The IRS explained that, under §304(a)(1), for §§302 and 303 purposes, if one or more persons are in control of each of two corporations and one of the corporations (the acquiring corporation) acquires in exchange for property stock of the other corporation (the issuing corporation) from the person or persons in control, then—unless §304(a)(2) applies—the property is treated as received in redemption of the acquiring corporation's stock. Under §304(a)(2), the IRS explained, for §§302 and 303 purposes, an acquisition, for property, by an acquiring corporation of issuing corporation stock from a shareholder of an issuing corporation that controls the acquiring corporation results in the shareholder's receipt of property in redemption of issuing corporation stock.
Under §304(b)(2), the IRS continued, the determination of the amount of the property distribution that is a dividend (and the source thereof) is made as if the acquiring corporation distributed the property to the extent of its earnings and profits, and then as if the issuing corporation distributed the property to the extent of its earnings and profits. The IRS noted that if the acquiring corporation is foreign, §304(b)(5) limits the amount of earnings and profits of the acquiring corporation that are taken into account.
The IRS also explained that in 1988 it issued an anti-avoidance rule, Regs. §1.304-4T (T.D. 8209), to permit the Director of Field Operations to consider a corporation (deemed acquiring corporation) as having acquired for property the stock of the issuing corporation that, in fact, the acquiring corporation acquired for property, if the deemed acquiring corporation controls the acquiring corporation and if one of the principal purposes of creating, organizing, or funding (through capital contributions or debt, including when funding is from an unrelated party) the acquiring corporation is to avoid the application of §304 to the deemed acquiring corporation.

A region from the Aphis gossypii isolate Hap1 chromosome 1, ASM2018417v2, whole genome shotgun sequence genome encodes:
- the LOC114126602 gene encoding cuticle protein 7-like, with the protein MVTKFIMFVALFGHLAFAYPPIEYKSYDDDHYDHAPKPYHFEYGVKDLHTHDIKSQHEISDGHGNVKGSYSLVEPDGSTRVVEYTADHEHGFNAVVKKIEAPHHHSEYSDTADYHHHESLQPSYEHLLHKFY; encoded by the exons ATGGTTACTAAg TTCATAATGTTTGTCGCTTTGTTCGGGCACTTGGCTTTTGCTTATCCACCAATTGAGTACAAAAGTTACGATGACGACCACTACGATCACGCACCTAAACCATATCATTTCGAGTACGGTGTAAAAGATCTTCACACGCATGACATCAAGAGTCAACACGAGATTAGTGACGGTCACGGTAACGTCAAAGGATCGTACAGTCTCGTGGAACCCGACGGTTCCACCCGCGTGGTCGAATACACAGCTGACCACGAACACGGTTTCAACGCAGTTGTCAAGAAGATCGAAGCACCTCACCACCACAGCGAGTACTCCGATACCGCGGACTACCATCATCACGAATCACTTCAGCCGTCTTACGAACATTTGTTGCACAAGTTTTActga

The temporary regulations are amended to extend application of the anti-avoidance provisions to transactions that are subject to §304 but that are entered into with a principal purpose of avoiding the treatment of a corporation as the issuing corporation. As an example of the perceived abuse, the preamble describes a domestic corporation (USP) that wholly owns foreign corporations F1 and F2. The basis and fair market value of the F1 stock is $100,000. F1 does not have positive earnings and profits (or its earnings and profits are limited by §304(b)(5)) but has at least $100,000 cash. The basis and fair market value of the F2 stock is $100,000, and F2 has earnings and profits of at least $100,000. USP forms foreign corporation F3 and contributes the stock of F2 and F3 in exchange for F3 stock. USP then transfers the stock of F3 to F1 in exchange for $100,000 cash in a transaction subject to §304(a)(1). Because neither the acquiring corporation (F1) nor the issuing corporation (F3) has positive earnings and profits, USP reports the $100,000 cash received in redemption of the shares deemed issued by F1 under §304(a)(1) as a return of basis under §301(c)(2).
To address this type of transaction, Regs. §1.304-4T is amended to provide that for purposes of determining the amount of a property distribution that is a dividend (and the source thereof) under §304(b)(2), the acquiring corporation shall be treated as acquiring for property the stock of a corporation (deemed issuing corporation) that is controlled by the issuing corporation if, in connection with the acquiring corporation's acquisition for property of issuing corporation stock, the issuing corporation acquired stock of the deemed issuing corporation with a principal purpose of avoiding application of §304 to the deemed issuing corporation.
This Treasury decision also makes Regs. §1.304-4T self-executing (rather than applied at the Director's discretion).
The regulation as amended applies to acquisitions occurring on or after December 30, 2009.